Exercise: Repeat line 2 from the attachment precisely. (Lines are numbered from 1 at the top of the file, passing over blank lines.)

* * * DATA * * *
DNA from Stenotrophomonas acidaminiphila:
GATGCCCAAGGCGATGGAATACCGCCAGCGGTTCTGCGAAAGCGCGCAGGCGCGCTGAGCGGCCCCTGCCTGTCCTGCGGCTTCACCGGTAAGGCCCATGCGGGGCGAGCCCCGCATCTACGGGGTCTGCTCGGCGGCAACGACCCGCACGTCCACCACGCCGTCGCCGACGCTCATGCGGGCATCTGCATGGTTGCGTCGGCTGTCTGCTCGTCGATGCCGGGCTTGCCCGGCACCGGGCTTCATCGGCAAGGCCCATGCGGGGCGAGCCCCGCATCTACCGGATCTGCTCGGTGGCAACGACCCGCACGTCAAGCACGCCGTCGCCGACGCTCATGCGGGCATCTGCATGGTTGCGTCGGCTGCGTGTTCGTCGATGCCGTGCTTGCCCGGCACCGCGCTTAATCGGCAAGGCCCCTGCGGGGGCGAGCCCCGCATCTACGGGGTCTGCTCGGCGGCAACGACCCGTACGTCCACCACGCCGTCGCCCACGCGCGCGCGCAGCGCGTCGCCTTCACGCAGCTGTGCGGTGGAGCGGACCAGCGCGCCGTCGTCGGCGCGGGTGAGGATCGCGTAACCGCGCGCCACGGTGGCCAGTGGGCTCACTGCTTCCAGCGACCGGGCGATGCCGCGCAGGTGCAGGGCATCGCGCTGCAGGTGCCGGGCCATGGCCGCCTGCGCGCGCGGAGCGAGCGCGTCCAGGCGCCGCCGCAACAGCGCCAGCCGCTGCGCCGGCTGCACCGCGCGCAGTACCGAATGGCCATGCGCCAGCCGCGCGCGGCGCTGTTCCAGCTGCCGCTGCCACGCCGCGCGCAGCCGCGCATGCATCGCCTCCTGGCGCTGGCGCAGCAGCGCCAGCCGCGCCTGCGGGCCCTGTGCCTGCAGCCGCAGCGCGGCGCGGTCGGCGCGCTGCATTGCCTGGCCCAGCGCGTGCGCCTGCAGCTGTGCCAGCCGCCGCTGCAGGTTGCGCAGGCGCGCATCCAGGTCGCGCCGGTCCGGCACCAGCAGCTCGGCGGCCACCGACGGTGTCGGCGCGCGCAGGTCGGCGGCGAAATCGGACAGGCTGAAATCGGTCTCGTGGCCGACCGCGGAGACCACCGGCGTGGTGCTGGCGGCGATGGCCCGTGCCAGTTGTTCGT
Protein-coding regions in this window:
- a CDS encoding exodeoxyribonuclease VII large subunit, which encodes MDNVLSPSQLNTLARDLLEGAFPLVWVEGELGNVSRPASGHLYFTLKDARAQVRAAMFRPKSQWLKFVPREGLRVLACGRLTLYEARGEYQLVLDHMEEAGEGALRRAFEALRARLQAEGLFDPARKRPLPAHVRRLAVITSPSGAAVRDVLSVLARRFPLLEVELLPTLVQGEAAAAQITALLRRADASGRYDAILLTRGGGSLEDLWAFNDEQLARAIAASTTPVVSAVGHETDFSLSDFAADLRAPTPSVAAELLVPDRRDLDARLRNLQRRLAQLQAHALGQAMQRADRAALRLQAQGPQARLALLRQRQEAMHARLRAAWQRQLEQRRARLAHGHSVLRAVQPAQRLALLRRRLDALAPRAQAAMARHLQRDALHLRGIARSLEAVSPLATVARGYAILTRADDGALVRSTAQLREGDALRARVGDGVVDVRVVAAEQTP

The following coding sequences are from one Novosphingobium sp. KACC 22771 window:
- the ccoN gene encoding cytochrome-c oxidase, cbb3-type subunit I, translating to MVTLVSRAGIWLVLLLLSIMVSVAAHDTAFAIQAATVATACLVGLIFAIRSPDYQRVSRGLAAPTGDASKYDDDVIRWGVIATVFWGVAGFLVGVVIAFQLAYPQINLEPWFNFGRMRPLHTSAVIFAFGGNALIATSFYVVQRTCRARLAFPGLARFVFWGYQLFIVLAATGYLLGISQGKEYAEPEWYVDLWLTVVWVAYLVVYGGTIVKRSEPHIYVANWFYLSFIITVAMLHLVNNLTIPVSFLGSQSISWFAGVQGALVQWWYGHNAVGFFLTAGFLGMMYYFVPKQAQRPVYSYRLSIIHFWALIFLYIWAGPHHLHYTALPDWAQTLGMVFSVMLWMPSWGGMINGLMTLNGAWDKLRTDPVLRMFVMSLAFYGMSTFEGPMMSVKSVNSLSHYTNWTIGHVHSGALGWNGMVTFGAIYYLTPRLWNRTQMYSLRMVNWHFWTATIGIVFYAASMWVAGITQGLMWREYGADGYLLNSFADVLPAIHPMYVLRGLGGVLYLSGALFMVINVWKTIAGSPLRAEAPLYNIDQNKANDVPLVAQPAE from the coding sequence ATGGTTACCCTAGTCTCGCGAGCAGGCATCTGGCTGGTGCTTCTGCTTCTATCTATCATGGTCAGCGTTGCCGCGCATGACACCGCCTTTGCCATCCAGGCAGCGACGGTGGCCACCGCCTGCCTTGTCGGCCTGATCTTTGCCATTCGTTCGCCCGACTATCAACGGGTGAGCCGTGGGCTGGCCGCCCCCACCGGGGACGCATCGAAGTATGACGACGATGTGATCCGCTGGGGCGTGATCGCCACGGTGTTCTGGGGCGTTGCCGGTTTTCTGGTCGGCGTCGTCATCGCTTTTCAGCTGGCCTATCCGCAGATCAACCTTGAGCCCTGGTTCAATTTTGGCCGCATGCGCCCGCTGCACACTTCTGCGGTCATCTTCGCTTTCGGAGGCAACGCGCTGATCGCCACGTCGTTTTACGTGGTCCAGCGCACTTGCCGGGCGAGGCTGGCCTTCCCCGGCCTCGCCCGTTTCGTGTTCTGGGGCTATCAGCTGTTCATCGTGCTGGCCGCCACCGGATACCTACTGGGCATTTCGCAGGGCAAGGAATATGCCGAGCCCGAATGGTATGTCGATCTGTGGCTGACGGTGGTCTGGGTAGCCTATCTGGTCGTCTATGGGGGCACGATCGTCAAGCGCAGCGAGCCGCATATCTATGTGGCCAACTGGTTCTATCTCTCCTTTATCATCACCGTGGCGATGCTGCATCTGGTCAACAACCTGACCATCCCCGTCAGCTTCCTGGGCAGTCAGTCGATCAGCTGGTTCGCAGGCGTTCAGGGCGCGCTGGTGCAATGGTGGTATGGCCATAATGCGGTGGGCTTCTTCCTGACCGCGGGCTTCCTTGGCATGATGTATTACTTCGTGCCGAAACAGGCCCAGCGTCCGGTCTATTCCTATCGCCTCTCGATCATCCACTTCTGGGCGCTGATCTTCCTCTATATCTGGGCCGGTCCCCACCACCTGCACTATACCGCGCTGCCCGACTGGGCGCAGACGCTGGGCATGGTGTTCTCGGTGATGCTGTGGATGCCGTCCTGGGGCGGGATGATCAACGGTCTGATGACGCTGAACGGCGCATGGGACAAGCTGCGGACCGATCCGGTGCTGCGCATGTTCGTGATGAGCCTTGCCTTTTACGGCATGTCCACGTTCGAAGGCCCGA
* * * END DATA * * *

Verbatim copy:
GATGCCCAAGGCGATGGAATACCGCCAGCGGTTCTGCGAAAGCGCGCAGGCGCGCTGAGCGGCCCCTGCCTGTCCTGCGGCTTCACCGGTAAGGCCCATGCGGGGCGAGCCCCGCATCTACGGGGTCTGCTCGGCGGCAACGACCCGCACGTCCACCACGCCGTCGCCGACGCTCATGCGGGCATCTGCATGGTTGCGTCGGCTGTCTGCTCGTCGATGCCGGGCTTGCCCGGCACCGGGCTTCATCGGCAAGGCCCATGCGGGGCGAGCCCCGCATCTACCGGATCTGCTCGGTGGCAACGACCCGCACGTCAAGCACGCCGTCGCCGACGCTCATGCGGGCATCTGCATGGTTGCGTCGGCTGCGTGTTCGTCGATGCCGTGCTTGCCCGGCACCGCGCTTAATCGGCAAGGCCCCTGCGGGGGCGAGCCCCGCATCTACGGGGTCTGCTCGGCGGCAACGACCCGTACGTCCACCACGCCGTCGCCCACGCGCGCGCGCAGCGCGTCGCCTTCACGCAGCTGTGCGGTGGAGCGGACCAGCGCGCCGTCGTCGGCGCGGGTGAGGATCGCGTAACCGCGCGCCACGGTGGCCAGTGGGCTCACTGCTTCCAGCGACCGGGCGATGCCGCGCAGGTGCAGGGCATCGCGCTGCAGGTGCCGGGCCATGGCCGCCTGCGCGCGCGGAGCGAGCGCGTCCAGGCGCCGCCGCAACAGCGCCAGCCGCTGCGCCGGCTGCACCGCGCGCAGTACCGAATGGCCATGCGCCAGCCGCGCGCGGCGCTGTTCCAGCTGCCGCTGCCACGCCGCGCGCAGCCGCGCATGCATCGCCTCCTGGCGCTGGCGCAGCAGCGCCAGCCGCGCCTGCGGGCCCTGTGCCTGCAGCCGCAGCGCGGCGCGGTCGGCGCGCTGCATTGCCTGGCCCAGCGCGTGCGCCTGCAGCTGTGCCAGCCGCCGCTGCAGGTTGCGCAGGCGCGCATCCAGGTCGCGCCGGTCCGGCACCAGCAGCTCGGCGGCCACCGACGGTGTCGGCGCGCGCAGGTCGGCGGCGAAATCGGACAGGCTGAAATCGGTCTCGTGGCCGACCGCGGAGACCACCGGCGTGGTGCTGGCGGCGATGGCCCGTGCCAGTTGTTCGT